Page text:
Semicompatibilism and Moral Responsibility for Actions and Omissions: In Defence of Symmetrical Requirements
Australasian Journal of Philosophy 99 (2):349-363 (2021)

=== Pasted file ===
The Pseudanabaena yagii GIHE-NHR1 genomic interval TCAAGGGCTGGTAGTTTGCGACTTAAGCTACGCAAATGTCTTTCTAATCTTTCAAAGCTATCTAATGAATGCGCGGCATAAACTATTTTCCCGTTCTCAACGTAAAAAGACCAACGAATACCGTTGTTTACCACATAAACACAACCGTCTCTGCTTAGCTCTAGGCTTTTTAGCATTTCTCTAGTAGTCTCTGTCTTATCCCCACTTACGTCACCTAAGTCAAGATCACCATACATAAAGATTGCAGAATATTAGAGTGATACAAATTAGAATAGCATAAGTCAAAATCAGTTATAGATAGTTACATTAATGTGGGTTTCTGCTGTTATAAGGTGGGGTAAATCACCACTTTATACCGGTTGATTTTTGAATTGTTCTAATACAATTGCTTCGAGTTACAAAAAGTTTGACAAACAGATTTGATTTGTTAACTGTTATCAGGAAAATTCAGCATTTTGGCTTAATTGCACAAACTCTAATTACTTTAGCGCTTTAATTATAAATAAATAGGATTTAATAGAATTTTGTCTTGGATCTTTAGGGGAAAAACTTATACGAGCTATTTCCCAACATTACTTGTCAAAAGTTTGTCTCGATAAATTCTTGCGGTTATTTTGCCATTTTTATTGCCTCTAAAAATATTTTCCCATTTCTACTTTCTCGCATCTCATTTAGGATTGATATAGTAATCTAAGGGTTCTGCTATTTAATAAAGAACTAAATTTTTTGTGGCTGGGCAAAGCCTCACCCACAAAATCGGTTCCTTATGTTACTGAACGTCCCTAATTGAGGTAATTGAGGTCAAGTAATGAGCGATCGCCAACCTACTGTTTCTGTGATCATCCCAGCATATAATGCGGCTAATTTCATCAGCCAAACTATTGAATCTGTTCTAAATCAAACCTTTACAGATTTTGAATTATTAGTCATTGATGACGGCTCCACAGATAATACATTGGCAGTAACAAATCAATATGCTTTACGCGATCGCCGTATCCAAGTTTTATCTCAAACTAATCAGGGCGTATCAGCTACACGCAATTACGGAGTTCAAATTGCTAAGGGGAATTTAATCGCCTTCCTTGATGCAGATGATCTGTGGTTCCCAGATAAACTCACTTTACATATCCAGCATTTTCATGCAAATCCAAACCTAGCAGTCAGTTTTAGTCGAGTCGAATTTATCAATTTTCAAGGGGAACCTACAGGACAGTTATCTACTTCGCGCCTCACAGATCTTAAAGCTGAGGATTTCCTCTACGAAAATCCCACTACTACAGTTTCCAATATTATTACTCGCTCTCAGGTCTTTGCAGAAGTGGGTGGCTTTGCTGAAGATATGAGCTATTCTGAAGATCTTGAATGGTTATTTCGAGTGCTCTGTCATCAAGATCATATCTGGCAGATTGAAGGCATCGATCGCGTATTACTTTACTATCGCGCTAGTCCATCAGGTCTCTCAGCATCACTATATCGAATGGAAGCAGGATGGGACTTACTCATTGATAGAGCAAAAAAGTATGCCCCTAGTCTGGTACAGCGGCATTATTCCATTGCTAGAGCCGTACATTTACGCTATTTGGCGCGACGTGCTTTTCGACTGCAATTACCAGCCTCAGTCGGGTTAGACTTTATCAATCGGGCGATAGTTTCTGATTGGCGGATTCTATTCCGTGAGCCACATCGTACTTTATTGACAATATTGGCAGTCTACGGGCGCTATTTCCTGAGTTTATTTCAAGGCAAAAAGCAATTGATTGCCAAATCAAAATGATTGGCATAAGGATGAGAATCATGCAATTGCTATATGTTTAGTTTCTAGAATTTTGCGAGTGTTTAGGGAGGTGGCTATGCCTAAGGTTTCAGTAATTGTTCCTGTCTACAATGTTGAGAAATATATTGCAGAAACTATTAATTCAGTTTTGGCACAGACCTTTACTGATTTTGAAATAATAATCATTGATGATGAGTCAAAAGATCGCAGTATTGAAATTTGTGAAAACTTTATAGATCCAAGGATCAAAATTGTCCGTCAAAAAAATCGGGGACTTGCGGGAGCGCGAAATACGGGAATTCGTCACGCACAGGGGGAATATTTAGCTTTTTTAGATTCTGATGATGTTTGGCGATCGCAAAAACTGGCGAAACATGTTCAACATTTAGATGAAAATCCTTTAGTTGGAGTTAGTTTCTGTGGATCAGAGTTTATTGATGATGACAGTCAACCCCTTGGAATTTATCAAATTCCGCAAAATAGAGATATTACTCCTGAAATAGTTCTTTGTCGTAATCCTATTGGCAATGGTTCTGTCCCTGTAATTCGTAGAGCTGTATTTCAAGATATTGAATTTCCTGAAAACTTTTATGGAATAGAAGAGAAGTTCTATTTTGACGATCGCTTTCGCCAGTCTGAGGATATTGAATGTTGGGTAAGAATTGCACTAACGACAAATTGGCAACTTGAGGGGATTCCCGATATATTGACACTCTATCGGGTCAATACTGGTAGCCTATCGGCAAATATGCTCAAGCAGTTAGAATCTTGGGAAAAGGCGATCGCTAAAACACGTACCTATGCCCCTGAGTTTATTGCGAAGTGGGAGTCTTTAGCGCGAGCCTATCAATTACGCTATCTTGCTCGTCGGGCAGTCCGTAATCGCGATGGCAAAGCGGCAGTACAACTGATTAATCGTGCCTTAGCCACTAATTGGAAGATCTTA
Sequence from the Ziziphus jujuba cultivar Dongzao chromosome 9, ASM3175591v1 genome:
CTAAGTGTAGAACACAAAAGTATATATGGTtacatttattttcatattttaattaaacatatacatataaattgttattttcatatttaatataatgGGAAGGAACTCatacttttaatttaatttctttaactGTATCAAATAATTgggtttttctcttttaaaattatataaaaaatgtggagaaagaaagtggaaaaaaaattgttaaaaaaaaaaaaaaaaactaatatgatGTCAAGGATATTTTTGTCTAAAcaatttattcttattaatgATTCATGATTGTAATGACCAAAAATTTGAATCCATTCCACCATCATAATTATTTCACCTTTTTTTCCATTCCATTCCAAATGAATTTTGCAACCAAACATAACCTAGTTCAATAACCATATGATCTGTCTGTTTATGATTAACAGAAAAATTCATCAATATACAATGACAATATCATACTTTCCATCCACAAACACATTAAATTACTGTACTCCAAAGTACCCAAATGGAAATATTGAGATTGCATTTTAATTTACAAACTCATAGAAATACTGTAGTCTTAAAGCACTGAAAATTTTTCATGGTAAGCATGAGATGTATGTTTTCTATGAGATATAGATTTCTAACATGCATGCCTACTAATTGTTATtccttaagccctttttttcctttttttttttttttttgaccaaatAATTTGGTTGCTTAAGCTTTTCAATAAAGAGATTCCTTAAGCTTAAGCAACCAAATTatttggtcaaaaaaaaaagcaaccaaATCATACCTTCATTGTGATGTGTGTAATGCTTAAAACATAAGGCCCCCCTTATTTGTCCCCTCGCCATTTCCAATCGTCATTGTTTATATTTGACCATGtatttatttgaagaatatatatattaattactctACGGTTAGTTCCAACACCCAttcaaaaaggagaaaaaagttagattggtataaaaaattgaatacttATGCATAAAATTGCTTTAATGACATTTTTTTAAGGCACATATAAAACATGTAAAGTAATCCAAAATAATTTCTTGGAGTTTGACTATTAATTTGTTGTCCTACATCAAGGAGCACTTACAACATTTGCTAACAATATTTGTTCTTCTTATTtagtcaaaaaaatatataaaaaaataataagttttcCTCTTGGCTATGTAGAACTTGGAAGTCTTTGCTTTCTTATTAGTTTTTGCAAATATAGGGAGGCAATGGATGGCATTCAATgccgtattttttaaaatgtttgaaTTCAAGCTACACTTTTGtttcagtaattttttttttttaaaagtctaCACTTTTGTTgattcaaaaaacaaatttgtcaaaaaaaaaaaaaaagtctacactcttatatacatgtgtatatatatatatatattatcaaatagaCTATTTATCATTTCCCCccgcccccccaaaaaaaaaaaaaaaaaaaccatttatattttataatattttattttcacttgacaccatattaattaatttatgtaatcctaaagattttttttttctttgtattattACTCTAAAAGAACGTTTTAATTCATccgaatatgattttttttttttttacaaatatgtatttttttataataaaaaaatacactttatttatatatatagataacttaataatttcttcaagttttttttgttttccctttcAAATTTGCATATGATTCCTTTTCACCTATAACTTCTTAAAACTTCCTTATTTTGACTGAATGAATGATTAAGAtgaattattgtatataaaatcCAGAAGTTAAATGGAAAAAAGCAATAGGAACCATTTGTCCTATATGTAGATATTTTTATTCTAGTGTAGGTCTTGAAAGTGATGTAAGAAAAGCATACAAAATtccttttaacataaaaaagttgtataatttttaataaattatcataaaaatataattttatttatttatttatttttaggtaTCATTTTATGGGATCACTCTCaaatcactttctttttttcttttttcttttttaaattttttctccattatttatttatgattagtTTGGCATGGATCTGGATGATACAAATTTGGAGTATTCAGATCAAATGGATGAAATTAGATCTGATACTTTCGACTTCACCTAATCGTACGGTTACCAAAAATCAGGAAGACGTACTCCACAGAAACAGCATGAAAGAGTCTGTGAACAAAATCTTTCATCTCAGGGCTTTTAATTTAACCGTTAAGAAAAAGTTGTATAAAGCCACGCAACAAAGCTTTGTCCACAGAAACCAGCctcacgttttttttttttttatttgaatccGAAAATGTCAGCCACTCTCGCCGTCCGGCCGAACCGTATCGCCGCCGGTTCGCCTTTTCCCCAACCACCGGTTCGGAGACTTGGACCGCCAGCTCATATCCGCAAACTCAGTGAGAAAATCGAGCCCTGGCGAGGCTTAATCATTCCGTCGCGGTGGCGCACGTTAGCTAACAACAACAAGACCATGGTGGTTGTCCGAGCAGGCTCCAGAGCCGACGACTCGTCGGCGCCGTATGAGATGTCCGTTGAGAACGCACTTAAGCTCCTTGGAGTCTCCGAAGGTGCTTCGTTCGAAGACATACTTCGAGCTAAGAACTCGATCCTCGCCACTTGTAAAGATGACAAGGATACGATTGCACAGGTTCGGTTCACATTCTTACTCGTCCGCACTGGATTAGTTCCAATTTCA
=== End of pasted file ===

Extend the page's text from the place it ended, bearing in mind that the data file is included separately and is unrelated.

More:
AbstractAlthough convinced by Frankfurt-style cases that moral responsibility does not require the ability to do otherwise, semicompatibilists have not wanted to accept a parallel claim about moral responsibility for omissions, and so they have accepted asymmetrical requirements on moral responsibility for actions and omissions. In previous work, I have presented a challenge to various attempts at defending this asymmetry. My view is that semicompatibilists should give up these defenses and instead adopt symmetrical requirements on moral responsibility for actions and omissions, and in this paper I highlight three advantages of doing so: first, it avoids a strange implication of the truth of determinism; second, it allows for a principled reply to Philip Swenson’s recent ‘No Principled Difference Argument’; third, it provides a reason to reject a crucial inference rule invoked by Peter van Inwagen’s ‘Direct Argument’ for the incompatibility of moral responsibility and determinism.
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